Raspberry canes
Canes in the bucket are those I retrieved from existing site, ones on left are newbies.

I retrieved as many canes I could from what I planted last season but they haven’t had a very great start so I also supplemented the planting with some new ones I bought from a local grower. Hopefully we will have enough to ooh and ahh over once they settle in and begin to thrive.

What’s growing out there?

Very happy to announce that the issues I had been having with powdery mildew on the strawberries in the greenhouse seems to have been resolved. I treated the plants with a garlic spray and have been leaving a window open in the greenhouse to ensure good ventilation is achieved. Looking just about ready to eat!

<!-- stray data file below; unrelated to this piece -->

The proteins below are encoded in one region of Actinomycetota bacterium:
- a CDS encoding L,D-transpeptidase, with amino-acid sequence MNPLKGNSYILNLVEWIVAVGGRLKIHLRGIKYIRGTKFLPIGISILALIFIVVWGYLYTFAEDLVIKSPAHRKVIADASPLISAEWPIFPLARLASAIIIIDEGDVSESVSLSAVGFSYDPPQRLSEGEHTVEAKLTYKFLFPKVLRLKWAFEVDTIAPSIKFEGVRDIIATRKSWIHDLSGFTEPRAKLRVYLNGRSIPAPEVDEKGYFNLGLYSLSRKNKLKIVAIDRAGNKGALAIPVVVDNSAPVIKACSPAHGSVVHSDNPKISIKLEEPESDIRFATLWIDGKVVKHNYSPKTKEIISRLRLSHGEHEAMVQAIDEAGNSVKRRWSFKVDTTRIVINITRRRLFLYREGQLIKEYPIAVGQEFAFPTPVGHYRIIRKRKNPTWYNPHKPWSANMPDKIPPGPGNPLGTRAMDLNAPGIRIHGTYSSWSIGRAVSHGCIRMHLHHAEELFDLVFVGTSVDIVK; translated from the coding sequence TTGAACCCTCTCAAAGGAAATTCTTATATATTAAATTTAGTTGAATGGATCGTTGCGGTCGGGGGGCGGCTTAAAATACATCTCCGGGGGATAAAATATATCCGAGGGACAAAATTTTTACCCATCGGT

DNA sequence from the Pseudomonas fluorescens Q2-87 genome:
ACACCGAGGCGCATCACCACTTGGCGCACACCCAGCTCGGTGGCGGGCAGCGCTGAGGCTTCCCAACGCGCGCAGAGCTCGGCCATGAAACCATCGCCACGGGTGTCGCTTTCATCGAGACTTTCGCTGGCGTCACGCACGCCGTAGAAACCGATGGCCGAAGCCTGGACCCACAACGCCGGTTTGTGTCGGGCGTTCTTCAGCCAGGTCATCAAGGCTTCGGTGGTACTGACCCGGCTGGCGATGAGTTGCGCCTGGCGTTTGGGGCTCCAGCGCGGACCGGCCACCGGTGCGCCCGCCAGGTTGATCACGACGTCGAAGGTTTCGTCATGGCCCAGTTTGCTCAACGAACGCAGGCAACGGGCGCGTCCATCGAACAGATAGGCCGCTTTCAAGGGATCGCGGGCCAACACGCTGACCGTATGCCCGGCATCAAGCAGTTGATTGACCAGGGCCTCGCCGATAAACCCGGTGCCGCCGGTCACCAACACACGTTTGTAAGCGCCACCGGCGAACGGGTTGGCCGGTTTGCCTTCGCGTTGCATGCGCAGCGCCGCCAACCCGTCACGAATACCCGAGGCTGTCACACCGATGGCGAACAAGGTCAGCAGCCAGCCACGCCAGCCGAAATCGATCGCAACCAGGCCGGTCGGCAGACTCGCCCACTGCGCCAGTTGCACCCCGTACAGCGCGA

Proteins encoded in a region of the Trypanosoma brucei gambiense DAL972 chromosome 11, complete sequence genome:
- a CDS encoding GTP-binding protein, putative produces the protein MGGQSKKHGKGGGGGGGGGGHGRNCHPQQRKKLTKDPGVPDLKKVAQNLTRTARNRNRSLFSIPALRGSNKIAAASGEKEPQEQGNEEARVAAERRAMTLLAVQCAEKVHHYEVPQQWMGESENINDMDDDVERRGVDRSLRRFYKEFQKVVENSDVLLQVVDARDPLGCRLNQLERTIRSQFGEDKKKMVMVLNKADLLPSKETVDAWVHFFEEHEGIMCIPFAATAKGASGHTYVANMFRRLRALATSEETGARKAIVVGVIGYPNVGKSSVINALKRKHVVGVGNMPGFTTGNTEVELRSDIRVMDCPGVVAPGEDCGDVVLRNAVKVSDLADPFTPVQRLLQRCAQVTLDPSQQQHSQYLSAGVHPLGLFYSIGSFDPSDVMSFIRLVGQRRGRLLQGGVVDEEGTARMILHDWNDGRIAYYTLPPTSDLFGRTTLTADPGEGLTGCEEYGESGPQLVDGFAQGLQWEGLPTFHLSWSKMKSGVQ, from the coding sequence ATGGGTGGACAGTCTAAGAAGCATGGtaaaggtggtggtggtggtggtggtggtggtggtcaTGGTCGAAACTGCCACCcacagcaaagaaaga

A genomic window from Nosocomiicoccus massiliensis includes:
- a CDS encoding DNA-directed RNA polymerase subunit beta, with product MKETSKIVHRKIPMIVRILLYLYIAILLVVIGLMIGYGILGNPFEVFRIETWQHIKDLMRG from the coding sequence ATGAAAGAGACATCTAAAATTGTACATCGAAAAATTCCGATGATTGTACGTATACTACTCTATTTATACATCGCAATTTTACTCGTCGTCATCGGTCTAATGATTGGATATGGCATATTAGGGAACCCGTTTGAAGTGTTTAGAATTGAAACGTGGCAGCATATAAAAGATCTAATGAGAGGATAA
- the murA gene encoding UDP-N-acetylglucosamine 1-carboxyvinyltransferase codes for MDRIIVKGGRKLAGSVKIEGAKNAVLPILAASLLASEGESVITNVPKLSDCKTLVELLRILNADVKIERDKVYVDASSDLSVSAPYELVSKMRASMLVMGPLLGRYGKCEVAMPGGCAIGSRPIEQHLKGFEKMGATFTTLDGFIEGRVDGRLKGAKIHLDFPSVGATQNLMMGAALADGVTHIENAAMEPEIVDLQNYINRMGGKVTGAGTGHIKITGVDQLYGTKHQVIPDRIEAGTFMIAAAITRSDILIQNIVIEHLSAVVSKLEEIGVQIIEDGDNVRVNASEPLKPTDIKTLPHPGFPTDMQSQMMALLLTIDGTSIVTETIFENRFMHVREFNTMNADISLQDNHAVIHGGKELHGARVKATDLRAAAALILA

Strawberries back on track

Broccoli ready to start harvesting,IMG_0362

Coriander I planted from a hydroponic pot purchased at a supermarket is doing well and we’ve harvested it for a few feeds in a couple of weeks.IMG_0360

Signs of spring!

This ancient purple magnolia is forming flower heads.IMG_0416

Oooh, now this is exciting! Couple of asparagus starting to shoot.

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and the potatoes are all shooting and getting bigger every day.

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Harvesting the rewards.

This weekend I have picked silver beet, coriander, lemon-grass, assorted asian greens, broccoli and mint, all of which were used in a lovely chicken stir fry for dinner.

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Yep, worth it all! Very nice indeed. What’s growing at your place?